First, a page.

Let love be genuine.
This verse has been rattling around a lot in my head lately. Over the last few years, I have been really challenged in my definition of what it means for love to be genuine.
See, I was raised in the polite Midwest, where kindness and being respectful to others are values we highly hold to, at least at face value. We would rather you walk away from an interaction with us feeling good, so you can know that you are loved and appreciated. It’s a culture of “Good morning,” “How are you?” and “Hope you are doing well.” Now that’s all well and good, except nobody really loves that way (me included). It becomes a face-value culture. And in a face-value culture, gossip, backbiting, lying, and some other real nasty stuff can take place. It’s a culture where everybody observes what’s going on around them, makes judgments about people, but determines it wouldn’t be kind to tell them what everyone is really thinking (and is already talking about).
So if the polite culture can be dangerous and falls short of genuine love, wouldn’t the alternative be the answer? The culture of “Just telling you how it is,” where no filter is placed between our sun-blazing truth and the victim of our insight. A place where we are always forefront with our judgment of a situation. This culture breeds insecurity, and is rarely interested in the object of its “love” and is more interested in spewing truth (or opinion at times).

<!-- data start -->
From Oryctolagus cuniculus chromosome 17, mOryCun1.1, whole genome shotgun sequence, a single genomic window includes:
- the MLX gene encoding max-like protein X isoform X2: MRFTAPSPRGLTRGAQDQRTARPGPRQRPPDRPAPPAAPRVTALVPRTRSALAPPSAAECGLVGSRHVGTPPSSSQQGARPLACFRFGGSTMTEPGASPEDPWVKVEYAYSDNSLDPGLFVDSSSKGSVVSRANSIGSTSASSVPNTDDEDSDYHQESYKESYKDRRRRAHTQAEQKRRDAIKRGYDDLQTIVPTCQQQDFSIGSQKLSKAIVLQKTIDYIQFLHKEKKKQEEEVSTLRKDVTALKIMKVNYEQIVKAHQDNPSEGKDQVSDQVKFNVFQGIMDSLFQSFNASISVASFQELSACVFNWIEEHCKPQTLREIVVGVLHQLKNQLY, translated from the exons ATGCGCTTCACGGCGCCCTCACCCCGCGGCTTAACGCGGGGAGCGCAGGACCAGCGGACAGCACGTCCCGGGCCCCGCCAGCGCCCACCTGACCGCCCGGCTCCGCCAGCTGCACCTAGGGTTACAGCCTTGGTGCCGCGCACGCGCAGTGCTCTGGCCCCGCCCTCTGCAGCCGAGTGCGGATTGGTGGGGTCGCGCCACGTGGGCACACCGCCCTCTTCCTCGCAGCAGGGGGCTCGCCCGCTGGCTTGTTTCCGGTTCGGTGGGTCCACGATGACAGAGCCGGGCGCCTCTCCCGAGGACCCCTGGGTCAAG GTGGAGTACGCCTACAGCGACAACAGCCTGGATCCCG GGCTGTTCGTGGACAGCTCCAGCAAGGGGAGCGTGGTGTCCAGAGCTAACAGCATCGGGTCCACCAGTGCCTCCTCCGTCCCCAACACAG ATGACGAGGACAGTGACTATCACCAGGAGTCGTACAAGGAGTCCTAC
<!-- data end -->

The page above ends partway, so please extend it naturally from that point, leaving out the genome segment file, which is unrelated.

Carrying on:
And I think the definition of “genuine love” escapes us in both scenarios, because one lacks honesty and the other lacks grace. I am finding that “genuine love” has both. It really does genuinely care for the other person. But it also cares enough to be honest when something dangerous is going on. It confronts with the motivation of pointing that person back toward God and health. I think it pushes the polite to have real conversations (even confrontations), and it pushes the truth tellers to think about how they can communicate those truths in a way that is considerate and caring for the individual. Because the point in all of this is that the recipient of our love is encouraged to take steps toward Jesus and health in their life.
Genuine love isn’t easy. And genuine love will challenge all of us. But Christ is our example and our power to love this way. After all, He is the one who defined it for us.
And the Word became flesh and dwelt among us, and we have seen His glory,
glory as the only Son from the Father, full of grace and truth.